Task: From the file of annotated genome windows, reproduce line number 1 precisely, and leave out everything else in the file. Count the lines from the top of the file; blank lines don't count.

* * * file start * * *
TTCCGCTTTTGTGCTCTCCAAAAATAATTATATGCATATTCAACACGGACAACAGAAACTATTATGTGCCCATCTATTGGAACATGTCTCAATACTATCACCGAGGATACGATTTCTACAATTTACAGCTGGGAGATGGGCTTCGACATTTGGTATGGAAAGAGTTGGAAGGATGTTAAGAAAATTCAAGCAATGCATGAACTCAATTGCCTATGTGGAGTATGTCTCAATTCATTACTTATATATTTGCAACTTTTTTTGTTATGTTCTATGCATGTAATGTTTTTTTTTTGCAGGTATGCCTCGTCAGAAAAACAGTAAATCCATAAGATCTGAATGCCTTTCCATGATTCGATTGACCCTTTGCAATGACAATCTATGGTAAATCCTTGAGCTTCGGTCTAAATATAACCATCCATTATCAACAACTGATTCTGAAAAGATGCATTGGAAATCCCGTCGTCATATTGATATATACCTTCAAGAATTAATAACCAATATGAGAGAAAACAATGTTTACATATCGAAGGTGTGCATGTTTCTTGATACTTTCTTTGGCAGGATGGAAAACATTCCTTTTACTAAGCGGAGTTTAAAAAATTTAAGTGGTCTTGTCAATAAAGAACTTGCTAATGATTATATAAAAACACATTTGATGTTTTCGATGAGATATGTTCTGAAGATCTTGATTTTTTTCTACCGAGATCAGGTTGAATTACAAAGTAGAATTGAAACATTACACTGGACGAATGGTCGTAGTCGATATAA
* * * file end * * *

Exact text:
TTCCGCTTTTGTGCTCTCCAAAAATAATTATATGCATATTCAACACGGACAACAGAAACTATTATGTGCCCATCTATTGGAACATGTCTCAATACTATCACCGAGGATACGATTTCTACAATTTACAGCTGGGAGATGGGCTTCGACATTTGGTATGGAAAGAGTTGGAAGGATGTTAAGAAAATTCAAGCAATGCATGAACTCAATTGCCTATGTGGAGTATGTCTCAATTCATTACTTATATATTTGCAACTTTTTTTGTTATGTTCTATGCATGTAATGTTTTTTTTTTGCAGGTATGCCTCGTCAGAAAAACAGTAAATCCATAAGATCTGAATGCCTTTCCATGATTCGATTGACCCTTTGCAATGACAATCTATGGTAAATCCTTGAGCTTCGGTCTAAATATAACCATCCATTATCAACAACTGATTCTGAAAAGATGCATTGGAAATCCCGTCGTCATATTGATATATACCTTCAAGAATTAATAACCAATATGAGAGAAAACAATGTTTACATATCGAAGGTGTGCATGTTTCTTGATACTTTCTTTGGCAGGATGGAAAACATTCCTTTTACTAAGCGGAGTTTAAAAAATTTAAGTGGTCTTGTCAATAAAGAACTTGCTAATGATTATATAAAAACACATTTGATGTTTTCGATGAGATATGTTCTGAAGATCTTGATTTTTTTCTACCGAGATCAGGTTGAATTACAAAGTAGAATTGAAACATTACACTGGACGAATGGTCGTAGTCGATATAA